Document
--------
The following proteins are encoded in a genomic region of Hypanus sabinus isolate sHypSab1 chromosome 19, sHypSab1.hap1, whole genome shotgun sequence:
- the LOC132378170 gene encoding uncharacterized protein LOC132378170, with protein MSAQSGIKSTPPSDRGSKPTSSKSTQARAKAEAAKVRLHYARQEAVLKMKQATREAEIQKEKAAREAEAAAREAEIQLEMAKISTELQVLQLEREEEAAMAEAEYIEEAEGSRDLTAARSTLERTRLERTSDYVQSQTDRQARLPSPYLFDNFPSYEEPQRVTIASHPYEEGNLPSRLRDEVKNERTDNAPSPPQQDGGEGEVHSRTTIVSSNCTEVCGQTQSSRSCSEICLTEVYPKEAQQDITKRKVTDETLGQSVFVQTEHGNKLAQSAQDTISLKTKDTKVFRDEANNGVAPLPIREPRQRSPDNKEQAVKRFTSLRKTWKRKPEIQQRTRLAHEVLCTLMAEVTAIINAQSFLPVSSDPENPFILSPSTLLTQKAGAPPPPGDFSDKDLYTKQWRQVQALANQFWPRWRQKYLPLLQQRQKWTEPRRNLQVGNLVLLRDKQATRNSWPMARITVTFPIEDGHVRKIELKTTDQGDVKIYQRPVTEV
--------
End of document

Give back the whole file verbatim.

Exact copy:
The following proteins are encoded in a genomic region of Hypanus sabinus isolate sHypSab1 chromosome 19, sHypSab1.hap1, whole genome shotgun sequence:
- the LOC132378170 gene encoding uncharacterized protein LOC132378170, with protein MSAQSGIKSTPPSDRGSKPTSSKSTQARAKAEAAKVRLHYARQEAVLKMKQATREAEIQKEKAAREAEAAAREAEIQLEMAKISTELQVLQLEREEEAAMAEAEYIEEAEGSRDLTAARSTLERTRLERTSDYVQSQTDRQARLPSPYLFDNFPSYEEPQRVTIASHPYEEGNLPSRLRDEVKNERTDNAPSPPQQDGGEGEVHSRTTIVSSNCTEVCGQTQSSRSCSEICLTEVYPKEAQQDITKRKVTDETLGQSVFVQTEHGNKLAQSAQDTISLKTKDTKVFRDEANNGVAPLPIREPRQRSPDNKEQAVKRFTSLRKTWKRKPEIQQRTRLAHEVLCTLMAEVTAIINAQSFLPVSSDPENPFILSPSTLLTQKAGAPPPPGDFSDKDLYTKQWRQVQALANQFWPRWRQKYLPLLQQRQKWTEPRRNLQVGNLVLLRDKQATRNSWPMARITVTFPIEDGHVRKIELKTTDQGDVKIYQRPVTEV